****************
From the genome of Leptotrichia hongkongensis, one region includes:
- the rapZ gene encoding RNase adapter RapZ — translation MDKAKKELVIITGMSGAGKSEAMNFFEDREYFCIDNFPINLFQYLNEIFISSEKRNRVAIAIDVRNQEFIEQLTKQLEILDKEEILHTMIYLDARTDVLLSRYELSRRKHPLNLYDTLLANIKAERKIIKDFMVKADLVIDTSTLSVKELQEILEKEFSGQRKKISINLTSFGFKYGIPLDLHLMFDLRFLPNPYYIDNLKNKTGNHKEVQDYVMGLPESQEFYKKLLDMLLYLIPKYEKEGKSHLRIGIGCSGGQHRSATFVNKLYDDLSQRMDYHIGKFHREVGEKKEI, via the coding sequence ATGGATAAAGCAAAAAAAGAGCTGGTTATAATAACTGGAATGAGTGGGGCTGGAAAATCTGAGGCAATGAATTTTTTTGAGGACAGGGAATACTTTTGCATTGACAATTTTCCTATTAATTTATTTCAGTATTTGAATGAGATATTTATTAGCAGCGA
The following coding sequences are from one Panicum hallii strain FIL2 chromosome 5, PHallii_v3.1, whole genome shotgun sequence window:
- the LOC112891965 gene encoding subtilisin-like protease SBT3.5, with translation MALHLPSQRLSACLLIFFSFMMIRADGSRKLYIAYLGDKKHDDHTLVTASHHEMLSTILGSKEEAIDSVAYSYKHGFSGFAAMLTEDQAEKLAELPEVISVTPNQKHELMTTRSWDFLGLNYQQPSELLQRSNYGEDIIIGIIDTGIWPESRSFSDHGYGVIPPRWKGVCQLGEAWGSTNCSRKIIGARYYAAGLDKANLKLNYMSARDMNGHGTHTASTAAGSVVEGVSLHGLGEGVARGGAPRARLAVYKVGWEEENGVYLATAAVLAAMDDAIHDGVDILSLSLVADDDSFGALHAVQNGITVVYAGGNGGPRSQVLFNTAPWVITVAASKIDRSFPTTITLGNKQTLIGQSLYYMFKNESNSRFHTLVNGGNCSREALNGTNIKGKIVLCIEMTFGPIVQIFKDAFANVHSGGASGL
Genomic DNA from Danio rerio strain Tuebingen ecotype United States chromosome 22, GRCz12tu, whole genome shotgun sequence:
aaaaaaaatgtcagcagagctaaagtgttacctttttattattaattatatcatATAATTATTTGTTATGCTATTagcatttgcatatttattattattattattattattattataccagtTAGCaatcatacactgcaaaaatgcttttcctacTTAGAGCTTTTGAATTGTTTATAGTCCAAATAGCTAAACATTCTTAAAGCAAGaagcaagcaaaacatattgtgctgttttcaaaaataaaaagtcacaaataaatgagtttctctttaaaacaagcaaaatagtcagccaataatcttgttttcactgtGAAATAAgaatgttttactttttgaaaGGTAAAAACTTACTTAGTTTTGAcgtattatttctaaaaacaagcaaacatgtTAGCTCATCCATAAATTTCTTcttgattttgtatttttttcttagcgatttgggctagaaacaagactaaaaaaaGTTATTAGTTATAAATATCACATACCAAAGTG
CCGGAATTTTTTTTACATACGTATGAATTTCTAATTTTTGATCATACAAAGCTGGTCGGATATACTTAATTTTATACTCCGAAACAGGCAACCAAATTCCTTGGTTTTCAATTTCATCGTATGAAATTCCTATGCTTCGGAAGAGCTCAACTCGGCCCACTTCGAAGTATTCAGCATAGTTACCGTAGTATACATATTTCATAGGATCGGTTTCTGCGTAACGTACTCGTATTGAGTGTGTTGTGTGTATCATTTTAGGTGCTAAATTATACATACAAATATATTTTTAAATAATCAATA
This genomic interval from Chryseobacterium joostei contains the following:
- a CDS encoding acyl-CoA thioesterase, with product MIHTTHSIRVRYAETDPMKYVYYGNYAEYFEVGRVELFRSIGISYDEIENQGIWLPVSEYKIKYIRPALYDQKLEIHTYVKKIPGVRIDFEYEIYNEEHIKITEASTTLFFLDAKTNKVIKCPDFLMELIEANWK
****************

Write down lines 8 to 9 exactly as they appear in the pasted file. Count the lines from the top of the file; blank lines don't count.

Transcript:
This genomic interval from Chryseobacterium joostei contains the following:
- a CDS encoding acyl-CoA thioesterase, with product MIHTTHSIRVRYAETDPMKYVYYGNYAEYFEVGRVELFRSIGISYDEIENQGIWLPVSEYKIKYIRPALYDQKLEIHTYVKKIPGVRIDFEYEIYNEEHIKITEASTTLFFLDAKTNKVIKCPDFLMELIEANWK